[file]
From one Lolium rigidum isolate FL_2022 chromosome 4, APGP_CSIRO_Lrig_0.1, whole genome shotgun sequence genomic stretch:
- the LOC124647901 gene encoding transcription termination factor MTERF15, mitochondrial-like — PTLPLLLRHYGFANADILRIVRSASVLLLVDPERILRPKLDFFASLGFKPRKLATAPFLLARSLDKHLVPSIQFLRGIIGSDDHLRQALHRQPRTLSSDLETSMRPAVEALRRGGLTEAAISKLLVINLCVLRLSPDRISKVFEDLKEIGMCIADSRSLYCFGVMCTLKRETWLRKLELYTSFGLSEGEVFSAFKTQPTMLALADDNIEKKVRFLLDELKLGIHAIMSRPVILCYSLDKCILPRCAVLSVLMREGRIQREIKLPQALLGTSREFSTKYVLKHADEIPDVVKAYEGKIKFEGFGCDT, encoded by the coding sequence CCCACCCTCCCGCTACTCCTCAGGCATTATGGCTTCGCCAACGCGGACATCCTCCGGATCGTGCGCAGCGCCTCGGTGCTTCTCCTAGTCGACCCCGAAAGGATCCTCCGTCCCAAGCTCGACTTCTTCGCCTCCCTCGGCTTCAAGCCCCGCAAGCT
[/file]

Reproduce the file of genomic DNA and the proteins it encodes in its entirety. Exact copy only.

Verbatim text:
From one Lolium rigidum isolate FL_2022 chromosome 4, APGP_CSIRO_Lrig_0.1, whole genome shotgun sequence genomic stretch:
- the LOC124647901 gene encoding transcription termination factor MTERF15, mitochondrial-like — PTLPLLLRHYGFANADILRIVRSASVLLLVDPERILRPKLDFFASLGFKPRKLATAPFLLARSLDKHLVPSIQFLRGIIGSDDHLRQALHRQPRTLSSDLETSMRPAVEALRRGGLTEAAISKLLVINLCVLRLSPDRISKVFEDLKEIGMCIADSRSLYCFGVMCTLKRETWLRKLELYTSFGLSEGEVFSAFKTQPTMLALADDNIEKKVRFLLDELKLGIHAIMSRPVILCYSLDKCILPRCAVLSVLMREGRIQREIKLPQALLGTSREFSTKYVLKHADEIPDVVKAYEGKIKFEGFGCDT, encoded by the coding sequence CCCACCCTCCCGCTACTCCTCAGGCATTATGGCTTCGCCAACGCGGACATCCTCCGGATCGTGCGCAGCGCCTCGGTGCTTCTCCTAGTCGACCCCGAAAGGATCCTCCGTCCCAAGCTCGACTTCTTCGCCTCCCTCGGCTTCAAGCCCCGCAAGCT